Guatemala plans to send hundreds of troops, elite presidential guards and anti-drug police to its border with Mexico to stem growing drug violence, the government said on Saturday.
"The unit should be ready within about 90 days. We are talking about 500 troops" and members of the presidential guard, Interior Ministry spokesman Ricardo Gatica said.
Gatica declined to say how many counternarcotics police would be sent to the border, where drug smuggling into southern Mexico, bound for the United States, goes unchallenged.
In southern Mexico, suspected drug gunmen dumped a man's head outside a newspaper in Tabasco state on Saturday with a message threatening police and rivals, the state attorney general's office said.
"This is what will happen to those who interfere. The army won't protect you," the message read, according to a spokesman who declined to be named.
Police said a Mexican soldier died of gunshot wounds on Saturday after a shootout late on Friday in the western state of Michoacan, a major front in Mexico's war on drugs.
The Guatemalan deployment is part of a $1.4 billion U.S. anti-drug aid plan for Mexico and Central America proposed by President George W. Bush.
The so-called Merida Initiative needs U.S. congressional approval, but Gatica said Guatemala was likely to go ahead even if Congress failed to act.
Lawmakers in Washington have held up the plan with calls to attach conditions on how and where the aid -- which includes helicopters and encrypted communication devices -- is used. They also want to include human rights oversight in the package.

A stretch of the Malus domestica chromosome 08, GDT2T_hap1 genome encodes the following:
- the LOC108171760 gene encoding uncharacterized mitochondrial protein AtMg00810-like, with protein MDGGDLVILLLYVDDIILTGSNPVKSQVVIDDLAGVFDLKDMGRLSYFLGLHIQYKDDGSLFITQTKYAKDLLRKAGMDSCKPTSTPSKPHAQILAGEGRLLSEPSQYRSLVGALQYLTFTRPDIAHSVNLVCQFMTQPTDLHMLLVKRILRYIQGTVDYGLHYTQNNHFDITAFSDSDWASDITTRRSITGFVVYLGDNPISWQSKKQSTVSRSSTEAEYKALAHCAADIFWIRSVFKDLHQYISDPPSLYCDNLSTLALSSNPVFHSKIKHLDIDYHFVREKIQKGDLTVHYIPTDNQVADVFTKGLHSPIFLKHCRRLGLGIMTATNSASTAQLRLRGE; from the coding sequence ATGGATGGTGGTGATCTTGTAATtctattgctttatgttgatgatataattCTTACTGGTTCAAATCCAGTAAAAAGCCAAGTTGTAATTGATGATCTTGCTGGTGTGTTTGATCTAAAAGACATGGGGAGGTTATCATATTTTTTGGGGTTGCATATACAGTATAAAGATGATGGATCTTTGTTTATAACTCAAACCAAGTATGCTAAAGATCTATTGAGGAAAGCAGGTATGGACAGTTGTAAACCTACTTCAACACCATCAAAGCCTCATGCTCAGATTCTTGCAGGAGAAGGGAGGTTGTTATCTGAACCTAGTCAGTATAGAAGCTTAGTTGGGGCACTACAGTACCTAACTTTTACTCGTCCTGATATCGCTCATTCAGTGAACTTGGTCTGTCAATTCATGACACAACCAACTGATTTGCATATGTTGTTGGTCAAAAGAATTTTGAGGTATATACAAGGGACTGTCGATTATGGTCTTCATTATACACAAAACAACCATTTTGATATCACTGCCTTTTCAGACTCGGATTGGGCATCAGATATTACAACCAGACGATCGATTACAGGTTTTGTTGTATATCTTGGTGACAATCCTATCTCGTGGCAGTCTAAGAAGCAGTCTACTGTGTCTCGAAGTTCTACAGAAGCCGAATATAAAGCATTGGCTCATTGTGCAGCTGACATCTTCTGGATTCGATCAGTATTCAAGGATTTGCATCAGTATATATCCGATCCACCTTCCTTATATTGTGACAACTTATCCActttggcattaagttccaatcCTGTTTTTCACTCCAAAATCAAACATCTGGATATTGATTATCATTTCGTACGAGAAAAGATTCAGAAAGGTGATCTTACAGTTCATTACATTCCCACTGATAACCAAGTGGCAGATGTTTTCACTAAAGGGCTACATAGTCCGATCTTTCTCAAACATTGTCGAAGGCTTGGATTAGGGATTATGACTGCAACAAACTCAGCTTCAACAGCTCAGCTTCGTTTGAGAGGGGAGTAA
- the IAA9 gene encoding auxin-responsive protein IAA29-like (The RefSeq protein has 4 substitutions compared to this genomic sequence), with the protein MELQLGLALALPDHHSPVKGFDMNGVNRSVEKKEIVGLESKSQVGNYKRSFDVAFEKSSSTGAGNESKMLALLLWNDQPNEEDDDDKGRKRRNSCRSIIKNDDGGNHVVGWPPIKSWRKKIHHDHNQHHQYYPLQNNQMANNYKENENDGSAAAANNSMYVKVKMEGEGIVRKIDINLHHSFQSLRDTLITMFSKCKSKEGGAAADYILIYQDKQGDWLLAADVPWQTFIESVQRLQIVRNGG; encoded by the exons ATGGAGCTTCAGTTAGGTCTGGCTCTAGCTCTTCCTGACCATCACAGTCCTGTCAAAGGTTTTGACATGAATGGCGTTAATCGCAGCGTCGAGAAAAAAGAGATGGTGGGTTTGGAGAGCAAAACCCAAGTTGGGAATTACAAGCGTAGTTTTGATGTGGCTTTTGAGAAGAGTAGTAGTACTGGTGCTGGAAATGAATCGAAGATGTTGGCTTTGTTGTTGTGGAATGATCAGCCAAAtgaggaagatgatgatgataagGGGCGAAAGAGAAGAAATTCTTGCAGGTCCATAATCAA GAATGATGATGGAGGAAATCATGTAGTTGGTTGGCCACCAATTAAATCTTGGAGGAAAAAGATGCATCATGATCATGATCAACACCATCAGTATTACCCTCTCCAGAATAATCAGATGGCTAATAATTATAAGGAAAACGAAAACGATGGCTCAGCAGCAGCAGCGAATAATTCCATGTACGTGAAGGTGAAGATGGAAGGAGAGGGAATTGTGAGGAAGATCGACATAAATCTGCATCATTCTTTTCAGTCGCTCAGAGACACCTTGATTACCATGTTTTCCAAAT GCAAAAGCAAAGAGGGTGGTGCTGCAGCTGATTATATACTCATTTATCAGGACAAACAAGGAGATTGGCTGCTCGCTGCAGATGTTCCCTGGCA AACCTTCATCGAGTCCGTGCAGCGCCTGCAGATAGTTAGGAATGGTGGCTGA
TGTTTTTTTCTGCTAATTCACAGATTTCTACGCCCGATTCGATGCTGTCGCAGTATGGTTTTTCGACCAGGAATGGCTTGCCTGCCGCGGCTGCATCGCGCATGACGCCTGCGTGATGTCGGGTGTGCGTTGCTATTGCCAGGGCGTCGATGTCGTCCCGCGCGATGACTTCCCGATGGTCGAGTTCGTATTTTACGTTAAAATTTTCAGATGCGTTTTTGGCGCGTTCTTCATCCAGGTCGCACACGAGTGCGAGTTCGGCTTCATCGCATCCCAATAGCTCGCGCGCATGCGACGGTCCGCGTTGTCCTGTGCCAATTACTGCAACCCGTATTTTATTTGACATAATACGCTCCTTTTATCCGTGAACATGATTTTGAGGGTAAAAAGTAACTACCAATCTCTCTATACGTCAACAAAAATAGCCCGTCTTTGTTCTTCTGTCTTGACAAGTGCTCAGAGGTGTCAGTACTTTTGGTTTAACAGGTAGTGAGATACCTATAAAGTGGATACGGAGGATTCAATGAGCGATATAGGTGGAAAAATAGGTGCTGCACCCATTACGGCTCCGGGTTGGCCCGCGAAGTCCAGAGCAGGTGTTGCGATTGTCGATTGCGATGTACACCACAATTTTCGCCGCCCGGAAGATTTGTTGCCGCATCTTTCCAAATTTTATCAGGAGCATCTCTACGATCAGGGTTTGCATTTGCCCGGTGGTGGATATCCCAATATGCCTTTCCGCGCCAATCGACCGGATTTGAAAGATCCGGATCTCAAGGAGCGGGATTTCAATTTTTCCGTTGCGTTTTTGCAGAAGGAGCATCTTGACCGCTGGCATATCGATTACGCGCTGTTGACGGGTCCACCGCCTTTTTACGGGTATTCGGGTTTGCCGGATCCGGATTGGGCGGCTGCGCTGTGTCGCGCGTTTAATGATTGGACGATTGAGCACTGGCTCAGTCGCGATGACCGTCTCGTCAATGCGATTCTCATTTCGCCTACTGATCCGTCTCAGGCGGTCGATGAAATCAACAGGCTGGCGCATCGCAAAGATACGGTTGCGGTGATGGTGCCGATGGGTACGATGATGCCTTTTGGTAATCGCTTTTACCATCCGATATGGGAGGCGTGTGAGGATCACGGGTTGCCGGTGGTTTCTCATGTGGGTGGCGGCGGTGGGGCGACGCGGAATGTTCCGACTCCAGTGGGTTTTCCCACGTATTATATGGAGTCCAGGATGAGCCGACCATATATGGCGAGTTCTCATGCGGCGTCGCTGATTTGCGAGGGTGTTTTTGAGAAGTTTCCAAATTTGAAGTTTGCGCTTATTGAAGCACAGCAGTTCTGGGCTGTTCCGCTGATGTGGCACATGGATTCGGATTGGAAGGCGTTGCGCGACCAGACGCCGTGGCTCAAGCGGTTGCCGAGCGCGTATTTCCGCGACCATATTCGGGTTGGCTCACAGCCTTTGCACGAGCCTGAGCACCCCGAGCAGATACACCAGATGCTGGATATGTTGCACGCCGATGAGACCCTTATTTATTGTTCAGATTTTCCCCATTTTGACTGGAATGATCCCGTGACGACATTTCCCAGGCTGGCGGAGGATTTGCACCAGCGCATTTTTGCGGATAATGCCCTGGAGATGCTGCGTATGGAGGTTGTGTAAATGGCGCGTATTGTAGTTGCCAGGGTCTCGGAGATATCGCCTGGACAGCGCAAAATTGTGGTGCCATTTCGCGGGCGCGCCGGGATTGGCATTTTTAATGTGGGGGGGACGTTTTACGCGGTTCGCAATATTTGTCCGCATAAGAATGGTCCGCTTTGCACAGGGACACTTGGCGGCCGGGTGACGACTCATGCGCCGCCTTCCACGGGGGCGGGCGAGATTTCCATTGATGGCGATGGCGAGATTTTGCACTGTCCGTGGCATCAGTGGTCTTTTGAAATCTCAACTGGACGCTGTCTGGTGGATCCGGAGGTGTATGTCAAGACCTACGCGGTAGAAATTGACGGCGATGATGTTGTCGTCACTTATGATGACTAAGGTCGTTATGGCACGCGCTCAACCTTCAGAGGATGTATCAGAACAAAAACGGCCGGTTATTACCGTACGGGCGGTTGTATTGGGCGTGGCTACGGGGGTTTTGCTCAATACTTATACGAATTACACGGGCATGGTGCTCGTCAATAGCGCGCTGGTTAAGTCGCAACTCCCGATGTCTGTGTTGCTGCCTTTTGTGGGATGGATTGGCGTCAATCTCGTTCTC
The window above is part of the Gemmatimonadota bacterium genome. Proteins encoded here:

"Our rights must be respected"
Mexican legislators rejected conditions on the anti-drug aid on Saturday as a threat to Mexico's sovereignty and called for rewriting Merida at a meeting with U.S. counterparts.
"For the initiative to be successful, our rights must be respected and any intention to intervene in (domestic) issues must be put aside," Mexico's lower house speaker Ruth Zavaleta told the meeting in Monterrey, northern Mexico.
The U.S. Senate wants Mexican soldiers accused of crimes to be tried in civilian courts. It also wants federal officials to take on state and local anti-drug roles, the White House Office of National Drug Control Policy says.
The government of Mexican President Felipe Calderon says any conditions for the aid are unacceptable because Mexico is undergoing its own police and judicial reform.
But Sen. Chris Dodd, a Connecticut Democrat, warned that "we will not give (Mexico) a blank check."
Guatemala, a key transit point for South American cocaine into Mexico and the United States, is seeing growing drug violence between gangs vying for smuggling routes into Mexico.
More than 1,400 people have been killed in drug violence this year across Mexico in cartel turf wars, a faster rate than in 2007, when around 2,500 died over the year.
Güncelleme Tarihi: 08 Haziran 2008, 14:25